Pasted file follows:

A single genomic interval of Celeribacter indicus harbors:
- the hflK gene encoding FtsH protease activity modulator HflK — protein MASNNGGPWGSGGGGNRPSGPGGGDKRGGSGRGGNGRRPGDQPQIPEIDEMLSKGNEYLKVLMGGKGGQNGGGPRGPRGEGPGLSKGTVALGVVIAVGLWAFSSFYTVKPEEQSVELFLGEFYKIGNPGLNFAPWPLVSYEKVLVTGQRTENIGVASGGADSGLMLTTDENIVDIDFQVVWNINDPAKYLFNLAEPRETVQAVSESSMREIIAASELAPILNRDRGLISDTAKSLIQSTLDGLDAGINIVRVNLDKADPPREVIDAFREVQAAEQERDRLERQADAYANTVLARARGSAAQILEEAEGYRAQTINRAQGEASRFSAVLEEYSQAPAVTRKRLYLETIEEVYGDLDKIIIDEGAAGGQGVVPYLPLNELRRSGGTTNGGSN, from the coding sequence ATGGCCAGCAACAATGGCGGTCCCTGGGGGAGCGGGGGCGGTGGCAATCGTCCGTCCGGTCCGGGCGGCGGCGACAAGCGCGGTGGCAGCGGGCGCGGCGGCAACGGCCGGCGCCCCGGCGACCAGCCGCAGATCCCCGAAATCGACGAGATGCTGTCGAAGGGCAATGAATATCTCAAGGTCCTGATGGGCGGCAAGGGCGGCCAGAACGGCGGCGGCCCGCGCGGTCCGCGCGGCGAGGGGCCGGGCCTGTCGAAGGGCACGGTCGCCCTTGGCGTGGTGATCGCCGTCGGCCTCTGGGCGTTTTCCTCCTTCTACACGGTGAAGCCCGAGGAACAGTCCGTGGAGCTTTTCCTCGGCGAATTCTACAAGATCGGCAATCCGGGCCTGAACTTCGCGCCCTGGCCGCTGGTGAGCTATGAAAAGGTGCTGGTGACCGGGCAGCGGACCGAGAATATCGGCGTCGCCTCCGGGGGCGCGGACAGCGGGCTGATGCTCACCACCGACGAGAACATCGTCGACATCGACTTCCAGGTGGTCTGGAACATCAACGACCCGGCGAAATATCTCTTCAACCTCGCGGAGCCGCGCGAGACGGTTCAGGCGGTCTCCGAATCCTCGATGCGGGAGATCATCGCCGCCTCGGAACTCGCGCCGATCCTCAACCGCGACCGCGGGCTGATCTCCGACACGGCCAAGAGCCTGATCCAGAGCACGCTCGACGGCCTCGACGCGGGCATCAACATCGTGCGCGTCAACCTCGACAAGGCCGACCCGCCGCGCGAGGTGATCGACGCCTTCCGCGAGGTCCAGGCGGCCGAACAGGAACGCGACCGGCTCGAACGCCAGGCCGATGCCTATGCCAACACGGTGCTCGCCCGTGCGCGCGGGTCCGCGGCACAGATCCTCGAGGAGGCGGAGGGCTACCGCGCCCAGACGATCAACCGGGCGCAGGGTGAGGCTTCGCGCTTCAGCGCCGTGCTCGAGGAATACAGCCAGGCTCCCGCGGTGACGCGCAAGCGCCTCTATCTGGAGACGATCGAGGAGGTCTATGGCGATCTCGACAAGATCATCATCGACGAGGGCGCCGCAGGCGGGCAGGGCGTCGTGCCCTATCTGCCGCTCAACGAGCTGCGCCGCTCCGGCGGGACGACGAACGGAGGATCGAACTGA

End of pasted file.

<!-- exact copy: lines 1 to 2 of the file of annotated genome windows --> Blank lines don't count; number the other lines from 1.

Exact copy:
A single genomic interval of Celeribacter indicus harbors:
- the hflK gene encoding FtsH protease activity modulator HflK — protein MASNNGGPWGSGGGGNRPSGPGGGDKRGGSGRGGNGRRPGDQPQIPEIDEMLSKGNEYLKVLMGGKGGQNGGGPRGPRGEGPGLSKGTVALGVVIAVGLWAFSSFYTVKPEEQSVELFLGEFYKIGNPGLNFAPWPLVSYEKVLVTGQRTENIGVASGGADSGLMLTTDENIVDIDFQVVWNINDPAKYLFNLAEPRETVQAVSESSMREIIAASELAPILNRDRGLISDTAKSLIQSTLDGLDAGINIVRVNLDKADPPREVIDAFREVQAAEQERDRLERQADAYANTVLARARGSAAQILEEAEGYRAQTINRAQGEASRFSAVLEEYSQAPAVTRKRLYLETIEEVYGDLDKIIIDEGAAGGQGVVPYLPLNELRRSGGTTNGGSN, from the coding sequence ATGGCCAGCAACAATGGCGGTCCCTGGGGGAGCGGGGGCGGTGGCAATCGTCCGTCCGGTCCGGGCGGCGGCGACAAGCGCGGTGGCAGCGGGCGCGGCGGCAACGGCCGGCGCCCCGGCGACCAGCCGCAGATCCCCGAAATCGACGAGATGCTGTCGAAGGGCAATGAATATCTCAAGGTCCTGATGGGCGGCAAGGGCGGCCAGAACGGCGGCGGCCCGCGCGGTCCGCGCGGCGAGGGGCCGGGCCTGTCGAAGGGCACGGTCGCCCTTGGCGTGGTGATCGCCGTCGGCCTCTGGGCGTTTTCCTCCTTCTACACGGTGAAGCCCGAGGAACAGTCCGTGGAGCTTTTCCTCGGCGAATTCTACAAGATCGGCAATCCGGGCCTGAACTTCGCGCCCTGGCCGCTGGTGAGCTATGAAAAGGTGCTGGTGACCGGGCAGCGGACCGAGAATATCGGCGTCGCCTCCGGGGGCGCGGACAGCGGGCTGATGCTCACCACCGACGAGAACATCGTCGACATCGACTTCCAGGTGGTCTGGAACATCAACGACCCGGCGAAATATCTCTTCAACCTCGCGGAGCCGCGCGAGACGGTTCAGGCGGTCTCCGAATCCTCGATGCGGGAGATCATCGCCGCCTCGGAACTCGCGCCGATCCTCAACCGCGACCGCGGGCTGATCTCCGACACGGCCAAGAGCCTGATCCAGAGCACGCTCGACGGCCTCGACGCGGGCATCAACATCGTGCGCGTCAACCTCGACAAGGCCGACCCGCCGCGCGAGGTGATCGACGCCTTCCGCGAGGTCCAGGCGGCCGAACAGGAACGCGACCGGCTCGAACGCCAGGCCGATGCCTATGCCAACACGGTGCTCGCCCGTGCGCGCGGGTCCGCGGCACAGATCCTCGAGGAGGCGGAGGGCTACCGCGCCCAGACGATCAACCGGGCGCAGGGTGAGGCTTCGCGCTTCAGCGCCGTGCTCGAGGAATACAGCCAGGCTCCCGCGGTGACGCGCAAGCGCCTCTATCTGGAGACGATCGAGGAGGTCTATGGCGATCTCGACAAGATCATCATCGACGAGGGCGCCGCAGGCGGGCAGGGCGTCGTGCCCTATCTGCCGCTCAACGAGCTGCGCCGCTCCGGCGGGACGACGAACGGAGGATCGAACTGA